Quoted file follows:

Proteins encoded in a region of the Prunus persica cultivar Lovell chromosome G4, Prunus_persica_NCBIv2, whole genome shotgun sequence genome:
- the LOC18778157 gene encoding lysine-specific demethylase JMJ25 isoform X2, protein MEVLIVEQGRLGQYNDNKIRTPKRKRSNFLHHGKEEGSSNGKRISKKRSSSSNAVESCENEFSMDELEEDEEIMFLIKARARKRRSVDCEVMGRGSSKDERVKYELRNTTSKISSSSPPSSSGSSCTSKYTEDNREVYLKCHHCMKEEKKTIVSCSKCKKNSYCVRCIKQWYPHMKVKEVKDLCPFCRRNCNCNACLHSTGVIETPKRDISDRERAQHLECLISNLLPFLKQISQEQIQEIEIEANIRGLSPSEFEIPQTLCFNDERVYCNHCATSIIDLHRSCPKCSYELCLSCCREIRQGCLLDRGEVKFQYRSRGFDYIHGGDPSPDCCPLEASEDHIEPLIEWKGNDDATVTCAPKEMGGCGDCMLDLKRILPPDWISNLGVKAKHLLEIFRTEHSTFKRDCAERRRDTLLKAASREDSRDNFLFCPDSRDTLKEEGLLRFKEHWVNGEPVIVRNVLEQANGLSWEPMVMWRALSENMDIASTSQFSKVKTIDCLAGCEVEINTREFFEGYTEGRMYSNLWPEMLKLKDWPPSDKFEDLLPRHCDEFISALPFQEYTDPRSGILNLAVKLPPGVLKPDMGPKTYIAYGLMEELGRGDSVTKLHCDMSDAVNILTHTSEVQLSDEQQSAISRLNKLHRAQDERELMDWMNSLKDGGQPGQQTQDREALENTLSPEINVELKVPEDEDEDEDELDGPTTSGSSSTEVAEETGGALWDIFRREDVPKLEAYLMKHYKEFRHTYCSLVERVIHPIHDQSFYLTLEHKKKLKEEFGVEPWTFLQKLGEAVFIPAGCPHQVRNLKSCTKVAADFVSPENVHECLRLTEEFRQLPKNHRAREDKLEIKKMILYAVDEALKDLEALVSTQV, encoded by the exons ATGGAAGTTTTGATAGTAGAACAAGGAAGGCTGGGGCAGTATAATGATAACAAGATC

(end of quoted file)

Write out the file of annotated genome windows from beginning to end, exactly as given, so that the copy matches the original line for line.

Proteins encoded in a region of the Prunus persica cultivar Lovell chromosome G4, Prunus_persica_NCBIv2, whole genome shotgun sequence genome:
- the LOC18778157 gene encoding lysine-specific demethylase JMJ25 isoform X2, protein MEVLIVEQGRLGQYNDNKIRTPKRKRSNFLHHGKEEGSSNGKRISKKRSSSSNAVESCENEFSMDELEEDEEIMFLIKARARKRRSVDCEVMGRGSSKDERVKYELRNTTSKISSSSPPSSSGSSCTSKYTEDNREVYLKCHHCMKEEKKTIVSCSKCKKNSYCVRCIKQWYPHMKVKEVKDLCPFCRRNCNCNACLHSTGVIETPKRDISDRERAQHLECLISNLLPFLKQISQEQIQEIEIEANIRGLSPSEFEIPQTLCFNDERVYCNHCATSIIDLHRSCPKCSYELCLSCCREIRQGCLLDRGEVKFQYRSRGFDYIHGGDPSPDCCPLEASEDHIEPLIEWKGNDDATVTCAPKEMGGCGDCMLDLKRILPPDWISNLGVKAKHLLEIFRTEHSTFKRDCAERRRDTLLKAASREDSRDNFLFCPDSRDTLKEEGLLRFKEHWVNGEPVIVRNVLEQANGLSWEPMVMWRALSENMDIASTSQFSKVKTIDCLAGCEVEINTREFFEGYTEGRMYSNLWPEMLKLKDWPPSDKFEDLLPRHCDEFISALPFQEYTDPRSGILNLAVKLPPGVLKPDMGPKTYIAYGLMEELGRGDSVTKLHCDMSDAVNILTHTSEVQLSDEQQSAISRLNKLHRAQDERELMDWMNSLKDGGQPGQQTQDREALENTLSPEINVELKVPEDEDEDEDELDGPTTSGSSSTEVAEETGGALWDIFRREDVPKLEAYLMKHYKEFRHTYCSLVERVIHPIHDQSFYLTLEHKKKLKEEFGVEPWTFLQKLGEAVFIPAGCPHQVRNLKSCTKVAADFVSPENVHECLRLTEEFRQLPKNHRAREDKLEIKKMILYAVDEALKDLEALVSTQV, encoded by the exons ATGGAAGTTTTGATAGTAGAACAAGGAAGGCTGGGGCAGTATAATGATAACAAGATC